Construction To Start On Poland’s First “Designer” Solar Farm

Deer shaped solar farm

A 10MW solar farm to be built in Jelenia Góra will have panels arranged in the shape of a city symbol – a deer.

Jelenia Góra, also known as Deer Mountain, is a city with a population of around 85,000 located in Lower Silesia, south-western Poland. Legend has it that Prince Bolesław Krzywousty pursued an injured deer into the area and was so taken by the region’s beauty that he built a fortified castle there in 1108, thus establishing Jelenia Góra.

Project developer Polski Solar says the PV plant will generate enough clean electricity to meet the needs of 4,500 local households. To create the shape of a deer, blue multicrystalline (polycrystalline) solar panels will be set among black monocrystalline modules.

The facility will be built as part of the  Jeleniogórski Renewable Energy Cluster.

“Renewable energy clusters are the future of the energy sector. They are of great importance in terms of improving the air quality in the Jelenia Góra Valley, but also due to the reduction of the county’s operating costs,” said (translated) Jacek Ryński, vice president of the Polish Solar Holding Foundation.

Apparently the city is plagued by smog during the winter months, largely the result of coal-fired heating.

It’s not the first solar farm in the world to have panels arranged in the shape of an animal (excluding Mickey Mouse) – one we reported on previously was the Panda solar plant in Datong, Shanxi province, China.

Panda solar farm

Image: Panda Green Energy Group Limited

The panda didn’t quite look like the artist’s impression, so perhaps Polski Solar may do better.

Poland And PV

The uptake of solar panels has been rather sluggish in Poland.

Around 101 MW of new PV systems were connected to the grid  in 2016, with nearly three quarters of this capacity being residential and commercial systems. By May of last year, total cumulative solar capacity in the country had reached nearly 200MW.

Coal is still king of the power sector of Poland – and also the largest source of greenhouse gas emissions.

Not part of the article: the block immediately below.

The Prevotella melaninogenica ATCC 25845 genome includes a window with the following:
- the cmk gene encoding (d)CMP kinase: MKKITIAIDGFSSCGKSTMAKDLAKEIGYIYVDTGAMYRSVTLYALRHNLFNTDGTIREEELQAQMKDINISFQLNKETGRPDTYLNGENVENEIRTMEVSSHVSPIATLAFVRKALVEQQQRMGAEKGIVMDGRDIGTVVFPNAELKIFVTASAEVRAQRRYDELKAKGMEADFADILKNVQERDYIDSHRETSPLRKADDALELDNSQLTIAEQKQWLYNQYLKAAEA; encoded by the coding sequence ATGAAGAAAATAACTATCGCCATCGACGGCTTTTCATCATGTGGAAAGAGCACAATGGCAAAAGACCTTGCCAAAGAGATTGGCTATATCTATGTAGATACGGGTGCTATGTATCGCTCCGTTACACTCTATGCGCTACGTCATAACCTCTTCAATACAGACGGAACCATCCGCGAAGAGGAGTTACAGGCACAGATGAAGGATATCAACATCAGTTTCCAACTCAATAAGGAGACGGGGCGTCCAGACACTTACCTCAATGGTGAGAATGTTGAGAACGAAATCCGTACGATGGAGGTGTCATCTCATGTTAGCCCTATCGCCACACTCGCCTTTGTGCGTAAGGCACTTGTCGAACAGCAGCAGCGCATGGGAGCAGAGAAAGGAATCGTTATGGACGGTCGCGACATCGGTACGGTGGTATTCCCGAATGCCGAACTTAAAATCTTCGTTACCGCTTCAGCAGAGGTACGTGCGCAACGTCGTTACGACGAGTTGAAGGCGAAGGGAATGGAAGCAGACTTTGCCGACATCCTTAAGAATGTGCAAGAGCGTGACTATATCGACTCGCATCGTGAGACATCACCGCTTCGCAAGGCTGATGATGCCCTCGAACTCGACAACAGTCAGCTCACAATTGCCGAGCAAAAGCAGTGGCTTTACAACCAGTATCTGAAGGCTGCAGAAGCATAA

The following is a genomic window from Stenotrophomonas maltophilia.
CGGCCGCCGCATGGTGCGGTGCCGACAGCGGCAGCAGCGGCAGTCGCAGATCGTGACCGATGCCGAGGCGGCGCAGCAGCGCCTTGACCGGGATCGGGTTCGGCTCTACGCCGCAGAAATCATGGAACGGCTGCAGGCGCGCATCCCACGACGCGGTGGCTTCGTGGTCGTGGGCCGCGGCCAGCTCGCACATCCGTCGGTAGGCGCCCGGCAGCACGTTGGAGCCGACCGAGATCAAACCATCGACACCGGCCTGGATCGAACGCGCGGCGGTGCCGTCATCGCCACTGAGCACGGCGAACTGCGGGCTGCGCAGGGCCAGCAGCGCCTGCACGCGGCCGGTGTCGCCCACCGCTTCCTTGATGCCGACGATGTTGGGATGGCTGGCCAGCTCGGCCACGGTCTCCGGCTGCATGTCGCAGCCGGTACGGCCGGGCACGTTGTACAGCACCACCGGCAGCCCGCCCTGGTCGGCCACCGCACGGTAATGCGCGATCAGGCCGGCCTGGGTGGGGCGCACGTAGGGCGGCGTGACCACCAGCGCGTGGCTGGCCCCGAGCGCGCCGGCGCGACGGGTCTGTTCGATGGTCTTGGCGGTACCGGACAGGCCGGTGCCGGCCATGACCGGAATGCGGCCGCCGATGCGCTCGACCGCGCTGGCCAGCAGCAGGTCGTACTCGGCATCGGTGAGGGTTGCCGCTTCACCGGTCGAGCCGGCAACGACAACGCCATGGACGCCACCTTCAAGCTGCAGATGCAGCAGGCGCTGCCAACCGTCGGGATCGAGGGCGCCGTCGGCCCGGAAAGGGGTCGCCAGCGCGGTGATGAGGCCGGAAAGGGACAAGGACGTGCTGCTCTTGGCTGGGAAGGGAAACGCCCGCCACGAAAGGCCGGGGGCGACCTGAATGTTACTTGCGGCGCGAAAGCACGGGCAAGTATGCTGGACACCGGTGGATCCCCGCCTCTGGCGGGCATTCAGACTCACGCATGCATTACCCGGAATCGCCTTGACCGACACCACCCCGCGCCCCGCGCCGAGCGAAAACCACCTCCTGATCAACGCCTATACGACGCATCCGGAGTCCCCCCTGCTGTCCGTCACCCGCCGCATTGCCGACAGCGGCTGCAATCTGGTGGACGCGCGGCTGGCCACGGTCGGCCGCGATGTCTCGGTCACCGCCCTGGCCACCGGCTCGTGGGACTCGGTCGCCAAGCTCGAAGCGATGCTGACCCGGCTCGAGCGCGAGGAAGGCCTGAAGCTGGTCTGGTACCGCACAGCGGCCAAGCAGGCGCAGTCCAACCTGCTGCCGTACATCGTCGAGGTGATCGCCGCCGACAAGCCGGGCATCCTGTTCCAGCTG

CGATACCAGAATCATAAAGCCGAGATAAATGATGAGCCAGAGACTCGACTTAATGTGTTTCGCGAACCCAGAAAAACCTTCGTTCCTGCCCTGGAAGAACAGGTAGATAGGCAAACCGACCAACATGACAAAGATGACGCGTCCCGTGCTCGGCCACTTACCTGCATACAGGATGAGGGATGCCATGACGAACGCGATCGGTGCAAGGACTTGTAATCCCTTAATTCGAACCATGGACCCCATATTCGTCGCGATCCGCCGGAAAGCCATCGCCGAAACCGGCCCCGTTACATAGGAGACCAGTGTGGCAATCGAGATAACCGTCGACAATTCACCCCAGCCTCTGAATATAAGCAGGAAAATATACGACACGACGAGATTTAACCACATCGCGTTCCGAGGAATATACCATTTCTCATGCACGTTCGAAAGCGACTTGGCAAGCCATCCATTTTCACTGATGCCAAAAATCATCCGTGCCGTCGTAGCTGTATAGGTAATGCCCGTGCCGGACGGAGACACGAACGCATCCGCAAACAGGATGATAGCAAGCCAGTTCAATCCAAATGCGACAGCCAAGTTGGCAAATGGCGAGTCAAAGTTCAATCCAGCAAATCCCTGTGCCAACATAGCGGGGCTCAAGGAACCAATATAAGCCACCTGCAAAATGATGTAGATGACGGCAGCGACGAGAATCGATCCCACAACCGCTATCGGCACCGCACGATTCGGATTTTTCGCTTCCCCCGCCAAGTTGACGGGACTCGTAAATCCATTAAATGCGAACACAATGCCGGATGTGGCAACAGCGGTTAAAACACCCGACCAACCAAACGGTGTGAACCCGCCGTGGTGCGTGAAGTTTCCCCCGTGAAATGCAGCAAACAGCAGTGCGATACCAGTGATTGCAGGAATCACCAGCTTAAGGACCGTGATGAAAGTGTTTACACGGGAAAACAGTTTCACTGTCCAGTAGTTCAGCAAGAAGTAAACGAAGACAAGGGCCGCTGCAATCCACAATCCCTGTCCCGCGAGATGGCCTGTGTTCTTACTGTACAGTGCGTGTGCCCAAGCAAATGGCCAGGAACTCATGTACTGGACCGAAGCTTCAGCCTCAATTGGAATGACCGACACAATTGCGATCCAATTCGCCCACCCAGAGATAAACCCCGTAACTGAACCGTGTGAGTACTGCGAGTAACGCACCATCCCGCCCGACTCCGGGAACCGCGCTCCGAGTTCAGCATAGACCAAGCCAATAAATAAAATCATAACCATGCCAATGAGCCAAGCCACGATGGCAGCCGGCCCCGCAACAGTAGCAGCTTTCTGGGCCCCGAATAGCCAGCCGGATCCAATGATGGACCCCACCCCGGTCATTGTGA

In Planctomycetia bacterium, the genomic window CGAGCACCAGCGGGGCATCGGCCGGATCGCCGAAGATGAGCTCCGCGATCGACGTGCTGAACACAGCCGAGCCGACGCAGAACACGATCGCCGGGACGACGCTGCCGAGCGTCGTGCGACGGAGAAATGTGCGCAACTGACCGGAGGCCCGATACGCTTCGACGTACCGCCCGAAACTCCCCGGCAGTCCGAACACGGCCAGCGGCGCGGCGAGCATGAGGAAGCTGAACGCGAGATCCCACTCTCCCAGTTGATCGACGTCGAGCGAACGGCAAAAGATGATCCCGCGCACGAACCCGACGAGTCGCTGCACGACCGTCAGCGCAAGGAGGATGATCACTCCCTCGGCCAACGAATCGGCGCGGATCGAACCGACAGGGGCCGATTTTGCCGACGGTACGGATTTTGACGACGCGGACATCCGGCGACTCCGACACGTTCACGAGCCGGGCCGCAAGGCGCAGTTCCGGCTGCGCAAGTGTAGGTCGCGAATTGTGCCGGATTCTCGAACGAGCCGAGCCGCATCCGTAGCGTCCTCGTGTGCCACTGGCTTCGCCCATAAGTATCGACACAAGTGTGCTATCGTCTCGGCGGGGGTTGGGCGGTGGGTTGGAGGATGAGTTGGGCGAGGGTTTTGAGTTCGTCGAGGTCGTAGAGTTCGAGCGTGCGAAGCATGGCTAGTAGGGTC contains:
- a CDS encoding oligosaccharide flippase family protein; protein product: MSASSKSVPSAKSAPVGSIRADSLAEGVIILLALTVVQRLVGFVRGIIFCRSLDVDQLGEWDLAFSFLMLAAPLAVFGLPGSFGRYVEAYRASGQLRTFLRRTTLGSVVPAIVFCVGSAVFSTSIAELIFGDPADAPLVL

The country has a renewable energy target of 15% by 2020, but there have been doubts as to whether that will be achieved. In a report published last March, Ecofys projected a range between 10.0% and 13.8% overall renewable energy share in 2020.

However, a recently approved scheme may help solar power and other forms of renewable energy along. In December 2017, the European Commission approved granting of State support to producers of electricity from renewable sources.

Small installations with a capacity of up to 500kW will be eligible to receive a feed-in tariff and larger installations will receive a premium on top of the market price of electricity. The scheme will be financed by a surcharge on electricity consumers and there will be some breaks for large energy consumers.

“The Polish support scheme will increase the share of green energy in Poland’s energy mix and help the country’s energy transition,” said Commissioner Margrethe Vestager. “It will also preserve the global competitiveness of companies that are heavily energy dependent.”

The scheme has a budget of around €9.4 billion (around AUD $14.41 billion).

About Michael Bloch

Michael caught the solar power bug after purchasing components to cobble together a small off-grid PV system in 2008. He's been reporting on Australian and international solar energy news ever since.


  1. I understood that monocrystalline and polycrystalline panels could not be mixed, or used in the same system.

    Could this please be clarified?

    Also, where is the pikkie of the German-Japanese hybrid system – the Miki Maus one?

  2. I dunno – looks pretty Mickey Mouse to me.

    Or, are those panel circles, like crop circles, with the big one for recharging the mother ship, and the two little ones for recharging the sister ships, when they visit?

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